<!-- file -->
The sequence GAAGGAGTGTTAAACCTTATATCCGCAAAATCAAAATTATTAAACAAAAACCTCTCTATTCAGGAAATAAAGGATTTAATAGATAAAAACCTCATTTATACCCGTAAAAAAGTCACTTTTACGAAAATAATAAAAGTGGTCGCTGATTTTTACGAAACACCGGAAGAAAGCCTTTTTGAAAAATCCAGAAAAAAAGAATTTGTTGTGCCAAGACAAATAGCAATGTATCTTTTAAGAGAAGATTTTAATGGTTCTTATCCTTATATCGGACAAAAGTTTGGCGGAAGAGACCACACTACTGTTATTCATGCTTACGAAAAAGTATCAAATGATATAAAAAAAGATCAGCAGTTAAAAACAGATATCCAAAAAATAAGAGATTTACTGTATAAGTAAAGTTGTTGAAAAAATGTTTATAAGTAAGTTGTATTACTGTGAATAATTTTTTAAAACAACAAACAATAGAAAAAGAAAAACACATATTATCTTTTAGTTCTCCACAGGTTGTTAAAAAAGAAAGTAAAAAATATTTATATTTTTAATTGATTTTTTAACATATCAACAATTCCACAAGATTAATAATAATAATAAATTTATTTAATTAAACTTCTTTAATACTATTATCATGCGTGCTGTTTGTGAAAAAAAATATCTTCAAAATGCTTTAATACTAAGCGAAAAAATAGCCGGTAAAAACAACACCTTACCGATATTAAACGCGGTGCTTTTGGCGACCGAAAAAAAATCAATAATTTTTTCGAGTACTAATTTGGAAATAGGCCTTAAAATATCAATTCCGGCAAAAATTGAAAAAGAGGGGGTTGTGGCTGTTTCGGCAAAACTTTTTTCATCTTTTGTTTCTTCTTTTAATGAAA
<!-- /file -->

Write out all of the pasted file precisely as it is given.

The sequence GAAGGAGTGTTAAACCTTATATCCGCAAAATCAAAATTATTAAACAAAAACCTCTCTATTCAGGAAATAAAGGATTTAATAGATAAAAACCTCATTTATACCCGTAAAAAAGTCACTTTTACGAAAATAATAAAAGTGGTCGCTGATTTTTACGAAACACCGGAAGAAAGCCTTTTTGAAAAATCCAGAAAAAAAGAATTTGTTGTGCCAAGACAAATAGCAATGTATCTTTTAAGAGAAGATTTTAATGGTTCTTATCCTTATATCGGACAAAAGTTTGGCGGAAGAGACCACACTACTGTTATTCATGCTTACGAAAAAGTATCAAATGATATAAAAAAAGATCAGCAGTTAAAAACAGATATCCAAAAAATAAGAGATTTACTGTATAAGTAAAGTTGTTGAAAAAATGTTTATAAGTAAGTTGTATTACTGTGAATAATTTTTTAAAACAACAAACAATAGAAAAAGAAAAACACATATTATCTTTTAGTTCTCCACAGGTTGTTAAAAAAGAAAGTAAAAAATATTTATATTTTTAATTGATTTTTTAACATATCAACAATTCCACAAGATTAATAATAATAATAAATTTATTTAATTAAACTTCTTTAATACTATTATCATGCGTGCTGTTTGTGAAAAAAAATATCTTCAAAATGCTTTAATACTAAGCGAAAAAATAGCCGGTAAAAACAACACCTTACCGATATTAAACGCGGTGCTTTTGGCGACCGAAAAAAAATCAATAATTTTTTCGAGTACTAATTTGGAAATAGGCCTTAAAATATCAATTCCGGCAAAAATTGAAAAAGAGGGGGTTGTGGCTGTTTCGGCAAAACTTTTTTCATCTTTTGTTTCTTCTTTTAATGAAA